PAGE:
Wired recently reviewed Rage of Bahamut, and they were not impressed, to put it mildly.
“Tokyo-based developer Cygames recently revealed that half of its 20 million overall players are playing Bahamut. That would make it one of the most popular games in the world. That’s surprising because it’s also a real piece of crap.”
Clash of Clans has gotten very good reviews and has scored a 74 on Metacritic. The game is clearly designed with usability in mind and it does a very good job of making the game inviting and intuitive. Rage of Bahamut on the other hand is very messy and incomprehensive, with a UI that is confusing, restrictive and just plain old ugly.
New customer trends
The ugliness and blatant disregard for usability however does not seem to influence the grossing power of the game, which brings up the question: Why? Why don’t the consumers of mobile games mind bad design and usability? If the customer is always right, and bad usability is not an issue, why should anyone spend time and money on making good usability? As a game developer the goal should be to develop a game that makes a profit, so that the company can continue to exist. But should that be the one and only goal of a game developer?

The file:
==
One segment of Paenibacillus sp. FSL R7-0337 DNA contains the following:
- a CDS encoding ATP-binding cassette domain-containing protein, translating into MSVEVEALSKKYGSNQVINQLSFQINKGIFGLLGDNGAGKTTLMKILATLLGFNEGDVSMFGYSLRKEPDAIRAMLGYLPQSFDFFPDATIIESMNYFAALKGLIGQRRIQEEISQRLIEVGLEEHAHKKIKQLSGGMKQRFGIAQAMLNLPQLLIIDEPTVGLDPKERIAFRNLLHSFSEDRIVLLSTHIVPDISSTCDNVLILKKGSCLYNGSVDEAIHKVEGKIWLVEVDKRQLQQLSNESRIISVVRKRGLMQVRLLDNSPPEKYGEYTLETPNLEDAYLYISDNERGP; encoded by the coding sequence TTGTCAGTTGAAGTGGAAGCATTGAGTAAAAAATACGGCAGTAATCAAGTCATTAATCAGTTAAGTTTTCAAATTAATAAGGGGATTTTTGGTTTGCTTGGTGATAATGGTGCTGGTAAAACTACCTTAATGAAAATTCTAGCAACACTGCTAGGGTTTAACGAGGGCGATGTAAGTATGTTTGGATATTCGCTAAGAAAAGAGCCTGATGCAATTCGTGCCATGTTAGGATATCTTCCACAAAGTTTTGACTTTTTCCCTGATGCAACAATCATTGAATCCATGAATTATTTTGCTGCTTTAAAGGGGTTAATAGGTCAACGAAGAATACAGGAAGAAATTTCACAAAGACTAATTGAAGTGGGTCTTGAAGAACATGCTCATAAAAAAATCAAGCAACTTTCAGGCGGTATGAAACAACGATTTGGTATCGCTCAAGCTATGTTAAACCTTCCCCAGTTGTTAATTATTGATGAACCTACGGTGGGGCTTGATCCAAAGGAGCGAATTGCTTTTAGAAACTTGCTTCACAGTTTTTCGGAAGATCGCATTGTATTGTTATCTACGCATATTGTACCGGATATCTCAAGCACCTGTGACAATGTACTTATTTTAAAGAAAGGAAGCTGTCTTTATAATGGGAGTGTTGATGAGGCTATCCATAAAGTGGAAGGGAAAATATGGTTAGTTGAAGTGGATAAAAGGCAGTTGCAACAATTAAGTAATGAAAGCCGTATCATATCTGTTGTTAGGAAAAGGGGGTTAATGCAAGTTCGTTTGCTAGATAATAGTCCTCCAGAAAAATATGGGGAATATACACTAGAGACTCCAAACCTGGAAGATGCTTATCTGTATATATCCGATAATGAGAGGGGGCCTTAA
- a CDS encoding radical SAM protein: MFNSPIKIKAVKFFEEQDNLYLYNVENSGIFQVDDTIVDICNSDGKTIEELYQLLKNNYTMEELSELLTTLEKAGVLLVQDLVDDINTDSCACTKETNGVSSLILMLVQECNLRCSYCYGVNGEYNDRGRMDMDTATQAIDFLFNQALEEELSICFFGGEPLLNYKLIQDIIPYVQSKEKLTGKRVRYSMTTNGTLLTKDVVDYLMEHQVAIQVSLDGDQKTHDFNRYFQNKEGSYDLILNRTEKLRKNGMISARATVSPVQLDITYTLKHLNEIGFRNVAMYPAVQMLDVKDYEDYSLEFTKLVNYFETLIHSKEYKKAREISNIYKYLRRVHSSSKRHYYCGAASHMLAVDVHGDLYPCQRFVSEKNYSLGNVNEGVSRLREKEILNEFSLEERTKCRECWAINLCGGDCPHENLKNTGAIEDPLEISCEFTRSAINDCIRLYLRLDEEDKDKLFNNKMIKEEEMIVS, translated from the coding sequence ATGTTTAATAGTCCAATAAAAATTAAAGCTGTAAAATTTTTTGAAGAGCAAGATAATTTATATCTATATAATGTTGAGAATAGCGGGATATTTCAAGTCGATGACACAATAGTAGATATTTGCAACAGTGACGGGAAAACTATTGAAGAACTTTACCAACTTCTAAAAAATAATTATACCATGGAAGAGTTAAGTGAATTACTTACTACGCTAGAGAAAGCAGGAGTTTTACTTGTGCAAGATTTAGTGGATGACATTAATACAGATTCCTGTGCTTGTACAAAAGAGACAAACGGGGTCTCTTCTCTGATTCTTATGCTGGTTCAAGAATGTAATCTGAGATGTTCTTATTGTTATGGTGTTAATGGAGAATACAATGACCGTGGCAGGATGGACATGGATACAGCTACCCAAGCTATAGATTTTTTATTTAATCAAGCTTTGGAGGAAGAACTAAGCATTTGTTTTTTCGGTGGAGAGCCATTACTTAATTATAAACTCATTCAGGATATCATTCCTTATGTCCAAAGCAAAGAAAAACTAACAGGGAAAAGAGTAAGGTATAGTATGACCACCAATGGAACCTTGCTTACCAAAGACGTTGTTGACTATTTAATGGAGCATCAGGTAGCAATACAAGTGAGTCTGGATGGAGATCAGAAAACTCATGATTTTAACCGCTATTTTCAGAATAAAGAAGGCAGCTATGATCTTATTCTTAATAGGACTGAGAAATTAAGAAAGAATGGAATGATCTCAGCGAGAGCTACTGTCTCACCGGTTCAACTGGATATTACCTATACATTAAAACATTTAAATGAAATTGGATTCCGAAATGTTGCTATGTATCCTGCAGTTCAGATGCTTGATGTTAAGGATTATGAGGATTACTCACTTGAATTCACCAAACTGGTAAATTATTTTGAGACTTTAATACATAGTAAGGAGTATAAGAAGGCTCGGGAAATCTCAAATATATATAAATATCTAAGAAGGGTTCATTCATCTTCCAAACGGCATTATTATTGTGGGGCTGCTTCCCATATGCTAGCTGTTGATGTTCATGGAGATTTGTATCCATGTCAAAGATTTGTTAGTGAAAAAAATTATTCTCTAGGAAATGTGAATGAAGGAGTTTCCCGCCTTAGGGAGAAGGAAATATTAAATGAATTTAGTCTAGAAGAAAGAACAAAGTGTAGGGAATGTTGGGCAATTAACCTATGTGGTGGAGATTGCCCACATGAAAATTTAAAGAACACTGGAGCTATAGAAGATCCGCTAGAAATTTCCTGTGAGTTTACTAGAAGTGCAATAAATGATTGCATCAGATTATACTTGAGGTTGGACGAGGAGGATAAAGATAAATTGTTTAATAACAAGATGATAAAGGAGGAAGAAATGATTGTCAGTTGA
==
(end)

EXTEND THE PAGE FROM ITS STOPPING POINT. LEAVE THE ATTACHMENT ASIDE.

It now appears that the consumer will consume almost anything and that the market is also full of similar and identical games. That should mean that when similar and identical games compete, the one with the better usability would eventually win. Also in terms of player retention, it should be more difficult to keep players hooked, if another similar game shows up with a smooth, easy to use interface.